Experts say an end-of-life care should be a priority, not an afterthought.
In the 1990s and early 2000s, the Terri Schiavo case captured the nation’s attention. She was a woman who fell into a persistent vegetative state, essentially a coma, after her brain was deprived of oxygen for too long when she collapsed in her St. Petersburg home. It was 1990. She was 26.
By 1993, her husband was ready to remove care and let Schiavo go. He said she wouldn’t want to live that way. Her parents, convinced she could eventually make a recovery, weren’t ready. For the next 15 years, they battled in courtrooms over what to do.
In 2005, after litigation sparked a national conversation and input, Schiavo’s feeding tube was removed and she died. On her grave, her husband wrote “I kept my promise.”
The Schiavo case may seem out of the ordinary, but elder law attorney Kevin Pillion, of the Life Planning Law Firm in Sarasota, said people need to consider it.
“It’s often the people who don’t have it that really need it,” he said.
By “it,” Pillion is referring to documents that prepare for your end-of-life care, whenever or whatever that may be.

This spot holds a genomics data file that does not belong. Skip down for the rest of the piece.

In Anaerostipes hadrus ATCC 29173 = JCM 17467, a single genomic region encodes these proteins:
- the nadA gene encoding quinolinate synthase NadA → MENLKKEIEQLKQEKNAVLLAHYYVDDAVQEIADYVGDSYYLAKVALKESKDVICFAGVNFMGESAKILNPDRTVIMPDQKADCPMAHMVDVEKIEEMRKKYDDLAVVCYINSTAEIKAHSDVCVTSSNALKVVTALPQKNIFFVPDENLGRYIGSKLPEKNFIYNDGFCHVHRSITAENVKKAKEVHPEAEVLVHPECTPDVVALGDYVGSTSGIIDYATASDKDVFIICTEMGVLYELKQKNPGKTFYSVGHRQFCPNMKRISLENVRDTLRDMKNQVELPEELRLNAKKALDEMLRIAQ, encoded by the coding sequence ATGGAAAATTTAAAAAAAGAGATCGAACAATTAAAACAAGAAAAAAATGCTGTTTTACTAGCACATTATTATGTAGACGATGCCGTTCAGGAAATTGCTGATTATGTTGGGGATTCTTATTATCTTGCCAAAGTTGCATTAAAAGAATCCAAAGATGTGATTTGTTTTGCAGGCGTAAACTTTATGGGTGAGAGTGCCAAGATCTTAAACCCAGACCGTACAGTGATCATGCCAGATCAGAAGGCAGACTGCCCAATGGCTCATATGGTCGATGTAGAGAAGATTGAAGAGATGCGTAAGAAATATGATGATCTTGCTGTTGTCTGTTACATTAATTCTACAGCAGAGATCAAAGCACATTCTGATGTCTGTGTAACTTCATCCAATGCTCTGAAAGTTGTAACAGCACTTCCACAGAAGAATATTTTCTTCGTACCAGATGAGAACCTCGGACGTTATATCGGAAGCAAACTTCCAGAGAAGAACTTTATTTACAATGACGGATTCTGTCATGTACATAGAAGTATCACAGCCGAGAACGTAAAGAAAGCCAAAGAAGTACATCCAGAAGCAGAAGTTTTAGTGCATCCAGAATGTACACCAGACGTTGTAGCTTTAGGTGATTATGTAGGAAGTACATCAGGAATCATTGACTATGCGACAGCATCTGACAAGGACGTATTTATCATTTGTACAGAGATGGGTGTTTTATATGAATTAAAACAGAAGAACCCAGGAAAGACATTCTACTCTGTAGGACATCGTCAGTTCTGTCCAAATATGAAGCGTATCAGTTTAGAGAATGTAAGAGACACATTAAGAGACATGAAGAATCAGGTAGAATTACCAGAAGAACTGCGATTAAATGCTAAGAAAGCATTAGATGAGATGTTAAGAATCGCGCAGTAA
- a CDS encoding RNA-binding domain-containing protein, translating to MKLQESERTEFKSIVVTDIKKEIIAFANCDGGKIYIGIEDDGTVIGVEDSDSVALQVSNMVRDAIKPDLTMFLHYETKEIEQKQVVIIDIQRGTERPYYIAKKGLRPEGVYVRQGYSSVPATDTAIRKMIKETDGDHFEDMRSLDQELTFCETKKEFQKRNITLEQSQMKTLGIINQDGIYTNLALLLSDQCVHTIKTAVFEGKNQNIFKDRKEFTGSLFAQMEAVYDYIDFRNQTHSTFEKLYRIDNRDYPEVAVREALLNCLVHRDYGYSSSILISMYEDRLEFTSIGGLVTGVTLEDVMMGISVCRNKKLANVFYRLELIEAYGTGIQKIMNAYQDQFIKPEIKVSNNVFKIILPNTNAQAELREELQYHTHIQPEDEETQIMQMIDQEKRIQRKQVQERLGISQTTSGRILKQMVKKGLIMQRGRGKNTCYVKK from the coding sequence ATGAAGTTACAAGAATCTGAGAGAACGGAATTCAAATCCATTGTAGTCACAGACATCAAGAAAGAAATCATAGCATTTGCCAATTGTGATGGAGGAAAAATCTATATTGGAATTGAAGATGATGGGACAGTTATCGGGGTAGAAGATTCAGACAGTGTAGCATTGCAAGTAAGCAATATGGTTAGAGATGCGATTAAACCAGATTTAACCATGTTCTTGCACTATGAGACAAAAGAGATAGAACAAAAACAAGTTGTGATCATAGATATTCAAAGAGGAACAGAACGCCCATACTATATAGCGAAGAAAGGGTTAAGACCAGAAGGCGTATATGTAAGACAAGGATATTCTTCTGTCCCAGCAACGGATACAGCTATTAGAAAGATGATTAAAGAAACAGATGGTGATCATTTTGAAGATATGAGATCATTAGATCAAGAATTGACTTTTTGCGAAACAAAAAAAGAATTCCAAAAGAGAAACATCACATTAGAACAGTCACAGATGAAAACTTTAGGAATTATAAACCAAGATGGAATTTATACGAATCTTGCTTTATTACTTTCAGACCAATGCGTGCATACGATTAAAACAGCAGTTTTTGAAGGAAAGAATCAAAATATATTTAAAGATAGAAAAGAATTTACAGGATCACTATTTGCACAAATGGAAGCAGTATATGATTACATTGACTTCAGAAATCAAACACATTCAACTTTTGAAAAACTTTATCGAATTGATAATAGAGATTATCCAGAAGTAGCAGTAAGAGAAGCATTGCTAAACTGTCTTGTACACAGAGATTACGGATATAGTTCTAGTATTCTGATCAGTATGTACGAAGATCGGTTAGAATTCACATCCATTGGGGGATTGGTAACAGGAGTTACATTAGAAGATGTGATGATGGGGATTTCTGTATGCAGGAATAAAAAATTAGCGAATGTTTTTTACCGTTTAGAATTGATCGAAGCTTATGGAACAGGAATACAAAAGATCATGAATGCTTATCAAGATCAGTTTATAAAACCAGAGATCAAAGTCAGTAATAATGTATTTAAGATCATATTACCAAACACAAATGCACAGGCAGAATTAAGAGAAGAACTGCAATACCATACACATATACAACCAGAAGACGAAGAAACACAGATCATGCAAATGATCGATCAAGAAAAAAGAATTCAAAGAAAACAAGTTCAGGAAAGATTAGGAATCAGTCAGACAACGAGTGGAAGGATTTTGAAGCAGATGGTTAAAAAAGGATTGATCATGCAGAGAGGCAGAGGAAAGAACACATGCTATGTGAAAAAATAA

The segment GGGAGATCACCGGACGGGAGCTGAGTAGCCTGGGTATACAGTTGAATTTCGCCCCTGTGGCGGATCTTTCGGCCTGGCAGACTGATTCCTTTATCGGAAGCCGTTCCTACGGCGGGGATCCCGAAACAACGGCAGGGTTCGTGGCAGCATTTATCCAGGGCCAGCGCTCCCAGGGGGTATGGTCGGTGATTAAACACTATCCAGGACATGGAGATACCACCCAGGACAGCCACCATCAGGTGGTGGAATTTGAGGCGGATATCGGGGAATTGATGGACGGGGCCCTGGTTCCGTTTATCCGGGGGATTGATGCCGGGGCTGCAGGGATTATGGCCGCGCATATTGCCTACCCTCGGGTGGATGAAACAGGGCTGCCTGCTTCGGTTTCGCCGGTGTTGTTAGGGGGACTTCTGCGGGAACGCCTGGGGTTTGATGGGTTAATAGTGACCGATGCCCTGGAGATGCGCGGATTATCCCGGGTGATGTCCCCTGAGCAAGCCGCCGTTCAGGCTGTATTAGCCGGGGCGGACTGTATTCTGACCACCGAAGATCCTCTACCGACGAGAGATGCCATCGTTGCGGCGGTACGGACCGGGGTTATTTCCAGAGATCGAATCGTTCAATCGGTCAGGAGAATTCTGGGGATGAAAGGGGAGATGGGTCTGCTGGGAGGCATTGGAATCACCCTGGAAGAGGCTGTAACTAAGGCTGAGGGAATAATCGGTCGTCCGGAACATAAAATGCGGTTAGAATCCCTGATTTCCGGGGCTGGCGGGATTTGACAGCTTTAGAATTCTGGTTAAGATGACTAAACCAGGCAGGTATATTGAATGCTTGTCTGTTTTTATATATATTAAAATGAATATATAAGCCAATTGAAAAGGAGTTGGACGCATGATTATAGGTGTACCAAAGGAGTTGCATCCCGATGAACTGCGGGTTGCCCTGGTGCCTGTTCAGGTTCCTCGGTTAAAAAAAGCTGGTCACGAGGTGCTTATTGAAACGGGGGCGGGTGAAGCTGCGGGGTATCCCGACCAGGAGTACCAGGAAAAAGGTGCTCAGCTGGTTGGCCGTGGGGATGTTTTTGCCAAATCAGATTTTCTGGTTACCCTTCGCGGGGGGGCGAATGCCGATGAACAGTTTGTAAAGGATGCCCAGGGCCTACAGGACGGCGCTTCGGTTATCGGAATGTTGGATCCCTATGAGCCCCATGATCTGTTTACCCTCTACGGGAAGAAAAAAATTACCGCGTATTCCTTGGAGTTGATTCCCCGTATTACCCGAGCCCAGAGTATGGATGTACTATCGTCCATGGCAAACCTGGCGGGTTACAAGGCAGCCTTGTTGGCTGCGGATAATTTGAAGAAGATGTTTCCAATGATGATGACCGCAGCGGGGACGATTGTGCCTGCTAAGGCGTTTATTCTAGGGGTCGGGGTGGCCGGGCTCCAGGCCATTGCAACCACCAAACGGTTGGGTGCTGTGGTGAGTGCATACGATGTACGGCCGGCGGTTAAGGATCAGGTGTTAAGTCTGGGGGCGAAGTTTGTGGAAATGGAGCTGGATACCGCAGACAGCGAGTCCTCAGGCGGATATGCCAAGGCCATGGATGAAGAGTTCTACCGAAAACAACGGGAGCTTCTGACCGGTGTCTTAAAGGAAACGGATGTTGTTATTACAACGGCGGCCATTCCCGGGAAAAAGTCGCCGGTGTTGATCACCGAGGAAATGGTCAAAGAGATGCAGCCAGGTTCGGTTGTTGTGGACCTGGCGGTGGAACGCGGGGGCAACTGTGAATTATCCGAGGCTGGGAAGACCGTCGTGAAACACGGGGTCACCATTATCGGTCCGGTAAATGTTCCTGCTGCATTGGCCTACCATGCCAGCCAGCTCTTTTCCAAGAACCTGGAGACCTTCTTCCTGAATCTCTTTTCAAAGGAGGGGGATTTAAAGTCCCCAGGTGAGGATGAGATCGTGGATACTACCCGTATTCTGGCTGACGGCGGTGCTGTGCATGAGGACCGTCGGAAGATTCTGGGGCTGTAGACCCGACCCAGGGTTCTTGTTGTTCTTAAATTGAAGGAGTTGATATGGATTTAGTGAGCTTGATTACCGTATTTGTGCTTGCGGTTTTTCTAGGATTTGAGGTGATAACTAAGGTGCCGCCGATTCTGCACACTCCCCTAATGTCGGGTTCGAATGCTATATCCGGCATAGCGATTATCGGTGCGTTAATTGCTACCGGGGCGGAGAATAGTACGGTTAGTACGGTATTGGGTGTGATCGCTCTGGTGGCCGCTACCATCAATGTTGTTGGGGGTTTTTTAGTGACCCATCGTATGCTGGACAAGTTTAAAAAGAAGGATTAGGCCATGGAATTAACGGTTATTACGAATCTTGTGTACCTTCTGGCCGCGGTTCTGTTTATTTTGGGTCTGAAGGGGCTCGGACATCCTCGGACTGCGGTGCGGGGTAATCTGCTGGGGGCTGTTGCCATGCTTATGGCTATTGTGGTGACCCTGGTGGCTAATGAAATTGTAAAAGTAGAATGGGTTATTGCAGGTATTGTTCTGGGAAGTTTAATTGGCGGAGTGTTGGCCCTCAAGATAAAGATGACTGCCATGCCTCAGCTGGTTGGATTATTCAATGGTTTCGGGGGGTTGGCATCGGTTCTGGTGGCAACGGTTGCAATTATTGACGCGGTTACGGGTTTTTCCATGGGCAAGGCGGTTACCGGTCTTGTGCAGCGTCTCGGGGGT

Legal, financial and health care documents need to be drawn up in advance because, he said, none of us has a crystal ball that can tell us when and how we’ll die.
We could be injured in a car crash tomorrow. We could go to the doctor for a routine check-up and be diagnosed with a terminal illness, with several months or years still ahead of us. We could fall into a persistent vegetative state and remain unresponsive for more than a decade.
Rather than dwelling on the how or when, it’s best to not procrastinate and be prepared. A big part of that is having documents in order that give relatives, friends and caregivers instructions on what your wishes would be and identifies people who should speak for you if you can’t.
“Doing nothing is actually doing something, isn’t it?” Pillion said. “Because if you don’t do your documents, and you don’t make your wishes known, you have made a decision by default that you would like to get the courts involved and possibly entertain a guardianship.”
While most people have a will, Pillion said that only goes into effect after you die. End-of-life planning is for that uncertain time at the end of your life, when you may not be able to make your own decisions.
Additionally, Pillion recommends you have several plans in place for your care — short term, midterm and long term. These plans should look at where you need to be, what you can afford or if you need to tap public benefits.
Lastly, Pillion recommends going to a lawyer who specializes in either elder law or life planning law as you begin the process.
If you don’t have plans in place, a court could appoint someone to make decisions about what’s best for you, without your say.
“I’m going to assume that everyone wants to make their own decisions,” he said.